In September, 2016 I started a year-long personal challenge of doing something each week that I’ve never done before then writing about it. This is week 23.
I grew up as neither a lover nor a fighter. I was a hider. I mostly wanted to be left alone and if not alone, then moving peacefully, peacefully, peacefully through the dynamics of friends and family. As a little kid I would fight with my older sister about what tv show to watch and other such trivialities, but it was rare that it came to any kind of physical tanglings. Swimming and skiing were the only sports I liked because they didn’t involve aggression or group interactions. I even swam slowly and skied slowly, speed itself seeming too dangerous and threatening. Getting in trouble was one of my greatest fears, so I stayed as small and quiet as possible. Even the rebellion of my teenage years was mostly about being cynical, wearing lots of black and hiding in my room. I never went to parties. I rarely lashed out at my parents except in frustrated scribblings in my journals.
That impulse I hear about? The one that makes people so mad they want to punch or smash or scream? I’ve never felt that. Not a lick. Sure, I’ve gotten in a few arguments over the years. Said some insensitive things in too loud a voice. But we’re talking maybe four or five fights in the course of almost thirty years and none of them were very aggressive, only tearful. Add to this, the fact that I work as a massage therapist and have spent most of my time over the last twenty years soothing bodies to the sounds of soft music.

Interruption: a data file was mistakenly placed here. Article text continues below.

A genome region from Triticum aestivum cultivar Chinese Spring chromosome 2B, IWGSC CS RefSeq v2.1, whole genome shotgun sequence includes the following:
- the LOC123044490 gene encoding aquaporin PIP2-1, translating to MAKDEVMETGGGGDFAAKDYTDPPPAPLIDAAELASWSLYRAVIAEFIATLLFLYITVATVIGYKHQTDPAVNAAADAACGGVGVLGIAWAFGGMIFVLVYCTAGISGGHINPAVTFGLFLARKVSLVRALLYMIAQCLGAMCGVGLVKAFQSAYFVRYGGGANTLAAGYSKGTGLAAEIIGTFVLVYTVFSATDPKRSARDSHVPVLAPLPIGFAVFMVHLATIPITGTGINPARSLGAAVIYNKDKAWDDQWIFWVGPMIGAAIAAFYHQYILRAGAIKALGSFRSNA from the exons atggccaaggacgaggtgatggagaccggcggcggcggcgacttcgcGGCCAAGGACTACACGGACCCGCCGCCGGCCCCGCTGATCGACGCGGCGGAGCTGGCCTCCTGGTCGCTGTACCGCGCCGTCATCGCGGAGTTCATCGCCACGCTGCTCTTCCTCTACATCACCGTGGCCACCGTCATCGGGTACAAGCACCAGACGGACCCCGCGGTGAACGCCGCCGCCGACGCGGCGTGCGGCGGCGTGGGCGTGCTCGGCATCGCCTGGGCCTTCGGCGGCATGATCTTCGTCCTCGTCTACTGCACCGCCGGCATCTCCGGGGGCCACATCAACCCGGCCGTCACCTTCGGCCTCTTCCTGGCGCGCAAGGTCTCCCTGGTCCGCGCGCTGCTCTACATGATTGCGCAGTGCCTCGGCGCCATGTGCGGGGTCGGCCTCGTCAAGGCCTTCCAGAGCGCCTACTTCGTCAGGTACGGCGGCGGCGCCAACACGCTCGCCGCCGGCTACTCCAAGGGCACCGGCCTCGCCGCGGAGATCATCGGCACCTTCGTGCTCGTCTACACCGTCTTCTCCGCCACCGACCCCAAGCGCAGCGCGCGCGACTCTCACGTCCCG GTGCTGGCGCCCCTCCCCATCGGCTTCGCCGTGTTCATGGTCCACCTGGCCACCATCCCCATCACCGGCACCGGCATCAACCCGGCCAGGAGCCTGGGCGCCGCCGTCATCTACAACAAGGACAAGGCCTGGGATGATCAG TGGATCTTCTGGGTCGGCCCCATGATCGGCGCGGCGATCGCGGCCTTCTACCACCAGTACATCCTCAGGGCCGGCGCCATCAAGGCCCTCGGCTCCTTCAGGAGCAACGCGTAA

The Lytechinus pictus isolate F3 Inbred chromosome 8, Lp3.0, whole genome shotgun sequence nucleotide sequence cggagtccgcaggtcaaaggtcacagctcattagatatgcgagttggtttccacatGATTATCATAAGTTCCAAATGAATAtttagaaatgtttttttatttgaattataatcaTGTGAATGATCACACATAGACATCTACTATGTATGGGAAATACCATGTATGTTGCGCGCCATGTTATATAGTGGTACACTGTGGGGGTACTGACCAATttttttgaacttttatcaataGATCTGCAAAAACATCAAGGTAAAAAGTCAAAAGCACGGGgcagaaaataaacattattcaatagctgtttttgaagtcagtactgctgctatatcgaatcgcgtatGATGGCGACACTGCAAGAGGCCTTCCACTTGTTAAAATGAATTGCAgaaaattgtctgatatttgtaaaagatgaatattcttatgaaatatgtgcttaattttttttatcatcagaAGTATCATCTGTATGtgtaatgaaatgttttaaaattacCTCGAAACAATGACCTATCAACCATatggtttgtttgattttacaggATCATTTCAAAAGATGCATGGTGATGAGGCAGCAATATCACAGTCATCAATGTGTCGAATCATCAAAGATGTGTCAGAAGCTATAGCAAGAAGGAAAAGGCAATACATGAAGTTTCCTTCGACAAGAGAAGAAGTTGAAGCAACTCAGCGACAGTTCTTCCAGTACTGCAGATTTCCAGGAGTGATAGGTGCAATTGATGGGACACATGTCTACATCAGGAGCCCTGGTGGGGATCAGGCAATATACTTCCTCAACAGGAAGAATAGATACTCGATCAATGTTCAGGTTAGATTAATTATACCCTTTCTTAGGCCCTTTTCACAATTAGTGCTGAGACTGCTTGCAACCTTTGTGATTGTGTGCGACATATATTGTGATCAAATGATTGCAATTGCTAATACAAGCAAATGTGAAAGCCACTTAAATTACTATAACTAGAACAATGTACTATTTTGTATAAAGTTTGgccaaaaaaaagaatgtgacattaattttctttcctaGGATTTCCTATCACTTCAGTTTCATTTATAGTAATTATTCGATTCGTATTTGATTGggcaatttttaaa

I don’t know how much of this is in my DNA and how much of it slipped in afterwards. Certainly the world likes to tell girls to be congenial peacemakers, to retreat rather than fight. Aggressiveness, even confidence could be seen as ugly and held against you. I had plenty of examples to the contrary, however, and I often admired my mother’s tenaciousness and my professor’s bravado and the fearlessness of some of my friends. But being tenacious, brave and fearless was never easy for me.
So what about all this? I don’t feel any pent-up aggression needing to make its way out. My slowness to anger and an interest in seeking resolution rather than drama has served me well. My body still likes slowness: swimming and walking and bending into long-held shapes. But if these blog projects have taught me anything, it’s that finding where I’m comfortable is the starting point, not the end point. Too much comfort can be a bad thing.
If I’m going to swim long, slow laps and do lying-down meditations and calmly press my hands into people’s backs, then I also need to sweat. Luckily my partner, Sean, has been studying martial arts for most of his life and is more than willing to help me with this. So yesterday, he put some gloves on me and let me practice punching until I broke a sweat. And then, because he’s currently studying jujitsu and because rolling around over and under my partner sounded way more fun than learning kung fu forms, he showed me some wrestling moves. Admittedly, there was no “umph” to my punches and the motions themselves stirred only the briefest flash of bright energy. The jujitsu was fun and I can see how if I ever learn enough of it, the contorted, body-to-body puzzle of it will be appealing.
The hard part will be sticking with it. If I can stay in it and dig deeper, maybe I’ll find there’s something hiding under all my langour. Maybe I’ll find balance (over and over and over) rather than simply sitting in ease.